Friday, January 19, 2018


Hostiles is a wagon train movie, without the wagon train. Christian Bale stars as Capt. Joseph J. Blocker, a career solider who has spent the better part of two decades fighting Native Americans in the late 19th Century. A reluctant Blocker is ordered to escort an old enemy (Wes Studi) and his family (Adam Beach, Xavier Horsechief, Q'orianka Kilcher, and Tanaya Beatty) from New Mexico to Montana and deliver them safely home after years of being prisoners of the Union Army. Along the way, the group will pick-up a woman (Rosamund Pike) whose family was brutally killed in the film's opening scene and a prisoner (Ben Foster) with a connection to Blocker's past.

After the initial attack on the Quaid farm, Hostiles falls back into a slow burn of a film as former enemies and strangers will have to rely on each other to make the dangerous trek across country. Writer/director Scott Cooper's adapted screenplay doesn't reinvent the wheel and relies mostly on strong performances to carry a rather straightforward plot that never quite succeeds in presenting Blocker and his prisoners as equals due to the vastly superior amount of time the camera spends on the former compared to the later.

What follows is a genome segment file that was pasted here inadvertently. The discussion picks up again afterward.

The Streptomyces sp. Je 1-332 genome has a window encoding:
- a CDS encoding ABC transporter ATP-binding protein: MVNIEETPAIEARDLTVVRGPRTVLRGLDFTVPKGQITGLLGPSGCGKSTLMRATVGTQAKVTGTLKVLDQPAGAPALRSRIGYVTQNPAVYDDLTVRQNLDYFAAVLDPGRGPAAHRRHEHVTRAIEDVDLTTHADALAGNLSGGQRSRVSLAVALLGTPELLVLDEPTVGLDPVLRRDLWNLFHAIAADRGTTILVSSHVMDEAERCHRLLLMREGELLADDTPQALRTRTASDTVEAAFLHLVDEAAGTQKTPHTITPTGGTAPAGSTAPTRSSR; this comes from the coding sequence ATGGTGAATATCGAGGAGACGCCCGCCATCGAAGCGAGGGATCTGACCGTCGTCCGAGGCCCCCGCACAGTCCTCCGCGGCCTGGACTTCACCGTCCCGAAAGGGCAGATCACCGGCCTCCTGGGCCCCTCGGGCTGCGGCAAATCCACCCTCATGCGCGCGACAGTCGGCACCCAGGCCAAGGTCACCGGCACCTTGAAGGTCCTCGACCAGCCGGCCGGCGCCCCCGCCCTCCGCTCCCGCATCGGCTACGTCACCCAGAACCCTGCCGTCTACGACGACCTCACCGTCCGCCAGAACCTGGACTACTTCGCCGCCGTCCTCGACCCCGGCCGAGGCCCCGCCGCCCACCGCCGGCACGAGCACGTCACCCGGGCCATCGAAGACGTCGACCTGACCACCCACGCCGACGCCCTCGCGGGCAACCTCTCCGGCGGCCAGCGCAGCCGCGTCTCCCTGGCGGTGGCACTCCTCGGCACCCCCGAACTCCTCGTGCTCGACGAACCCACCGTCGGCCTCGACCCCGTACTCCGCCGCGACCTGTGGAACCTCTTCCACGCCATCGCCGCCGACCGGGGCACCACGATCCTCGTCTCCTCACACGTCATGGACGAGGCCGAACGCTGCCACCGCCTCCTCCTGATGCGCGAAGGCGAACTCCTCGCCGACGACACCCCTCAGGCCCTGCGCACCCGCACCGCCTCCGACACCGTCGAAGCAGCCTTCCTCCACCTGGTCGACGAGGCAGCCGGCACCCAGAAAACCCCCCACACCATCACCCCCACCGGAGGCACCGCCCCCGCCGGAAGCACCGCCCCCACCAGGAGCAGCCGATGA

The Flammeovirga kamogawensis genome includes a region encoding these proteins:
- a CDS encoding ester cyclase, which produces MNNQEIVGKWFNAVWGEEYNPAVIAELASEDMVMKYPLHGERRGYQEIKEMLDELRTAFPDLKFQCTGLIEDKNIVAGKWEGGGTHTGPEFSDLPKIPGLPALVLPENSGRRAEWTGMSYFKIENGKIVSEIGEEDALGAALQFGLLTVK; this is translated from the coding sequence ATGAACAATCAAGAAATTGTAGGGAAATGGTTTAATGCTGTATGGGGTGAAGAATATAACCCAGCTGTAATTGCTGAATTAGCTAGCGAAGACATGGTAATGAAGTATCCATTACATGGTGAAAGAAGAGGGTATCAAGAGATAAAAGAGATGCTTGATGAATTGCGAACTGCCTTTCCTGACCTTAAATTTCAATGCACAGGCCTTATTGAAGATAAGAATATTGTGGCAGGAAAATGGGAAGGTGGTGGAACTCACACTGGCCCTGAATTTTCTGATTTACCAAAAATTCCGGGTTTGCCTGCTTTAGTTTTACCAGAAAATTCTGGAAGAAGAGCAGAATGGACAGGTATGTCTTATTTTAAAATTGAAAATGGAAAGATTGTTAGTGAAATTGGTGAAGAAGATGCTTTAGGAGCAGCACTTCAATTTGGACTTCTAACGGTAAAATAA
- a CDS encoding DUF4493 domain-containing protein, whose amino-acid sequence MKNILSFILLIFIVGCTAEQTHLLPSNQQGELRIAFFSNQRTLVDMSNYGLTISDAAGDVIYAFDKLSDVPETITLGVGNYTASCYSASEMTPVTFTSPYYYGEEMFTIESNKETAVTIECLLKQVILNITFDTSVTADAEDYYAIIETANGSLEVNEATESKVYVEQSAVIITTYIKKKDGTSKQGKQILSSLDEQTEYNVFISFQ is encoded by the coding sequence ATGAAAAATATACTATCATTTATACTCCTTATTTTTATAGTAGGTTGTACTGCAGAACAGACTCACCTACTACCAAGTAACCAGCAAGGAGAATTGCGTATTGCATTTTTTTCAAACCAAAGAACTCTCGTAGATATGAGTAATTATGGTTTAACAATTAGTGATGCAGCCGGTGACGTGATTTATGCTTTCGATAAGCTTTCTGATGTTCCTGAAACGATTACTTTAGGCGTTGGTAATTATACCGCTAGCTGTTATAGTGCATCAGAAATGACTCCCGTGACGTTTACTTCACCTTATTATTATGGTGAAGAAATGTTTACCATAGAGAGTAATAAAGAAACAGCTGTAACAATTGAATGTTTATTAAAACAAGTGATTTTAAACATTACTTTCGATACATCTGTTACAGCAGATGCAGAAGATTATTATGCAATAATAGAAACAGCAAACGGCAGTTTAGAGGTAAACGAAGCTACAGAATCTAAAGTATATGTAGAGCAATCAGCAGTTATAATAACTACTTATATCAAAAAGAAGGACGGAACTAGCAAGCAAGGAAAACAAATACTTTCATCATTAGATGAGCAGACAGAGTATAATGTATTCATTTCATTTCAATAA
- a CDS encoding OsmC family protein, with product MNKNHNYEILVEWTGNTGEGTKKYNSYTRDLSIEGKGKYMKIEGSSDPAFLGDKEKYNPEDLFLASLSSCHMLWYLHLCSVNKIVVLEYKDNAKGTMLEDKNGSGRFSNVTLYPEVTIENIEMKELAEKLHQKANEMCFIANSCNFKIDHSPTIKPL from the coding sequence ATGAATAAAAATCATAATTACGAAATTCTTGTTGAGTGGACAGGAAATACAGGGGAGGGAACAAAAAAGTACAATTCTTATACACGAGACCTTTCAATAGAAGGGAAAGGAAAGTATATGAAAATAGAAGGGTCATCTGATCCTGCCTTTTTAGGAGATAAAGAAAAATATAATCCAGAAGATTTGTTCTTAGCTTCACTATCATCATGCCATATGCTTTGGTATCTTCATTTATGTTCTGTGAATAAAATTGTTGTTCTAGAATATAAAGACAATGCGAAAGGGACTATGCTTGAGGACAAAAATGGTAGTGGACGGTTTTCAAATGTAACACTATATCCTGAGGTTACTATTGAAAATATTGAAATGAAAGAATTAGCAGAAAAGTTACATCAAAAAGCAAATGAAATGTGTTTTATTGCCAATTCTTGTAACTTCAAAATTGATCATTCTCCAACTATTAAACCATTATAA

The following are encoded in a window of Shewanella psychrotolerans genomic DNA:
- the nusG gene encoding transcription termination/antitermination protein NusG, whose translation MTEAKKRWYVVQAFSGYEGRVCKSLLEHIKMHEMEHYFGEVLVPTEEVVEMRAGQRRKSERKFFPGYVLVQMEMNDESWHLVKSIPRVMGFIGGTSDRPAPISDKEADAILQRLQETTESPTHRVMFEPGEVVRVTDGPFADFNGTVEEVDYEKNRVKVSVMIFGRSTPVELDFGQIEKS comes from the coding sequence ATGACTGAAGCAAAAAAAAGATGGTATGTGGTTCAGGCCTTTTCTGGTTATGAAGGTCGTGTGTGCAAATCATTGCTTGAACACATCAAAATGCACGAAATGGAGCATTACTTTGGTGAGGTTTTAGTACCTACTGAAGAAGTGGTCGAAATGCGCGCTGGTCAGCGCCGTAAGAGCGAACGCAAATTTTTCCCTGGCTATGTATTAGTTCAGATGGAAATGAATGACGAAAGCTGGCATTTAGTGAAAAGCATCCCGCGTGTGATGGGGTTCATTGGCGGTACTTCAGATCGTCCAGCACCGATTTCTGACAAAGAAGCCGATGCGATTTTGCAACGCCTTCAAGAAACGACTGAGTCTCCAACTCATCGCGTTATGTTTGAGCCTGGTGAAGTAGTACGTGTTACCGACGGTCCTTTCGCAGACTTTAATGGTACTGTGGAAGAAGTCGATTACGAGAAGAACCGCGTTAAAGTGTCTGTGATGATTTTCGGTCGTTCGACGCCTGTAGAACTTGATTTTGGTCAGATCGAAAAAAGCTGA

Western fans will no doubt enjoy the scenery and the old-school pacing of the long trek through the wilderness. For others, the performances of Bale as a brutal, but good, man and Pike as a woman struggling with facing reality given her recent loss provide nearly all of the film's best moments. Studi steals a moment here and there, as does Rory Cochrane as Blocker's right-hand man, but there's no question to whom this film belongs. While I felt the end of the story was a bit weak, the journey here is what really matters, and, with that in mind, Hostiles succeeds fairly well.

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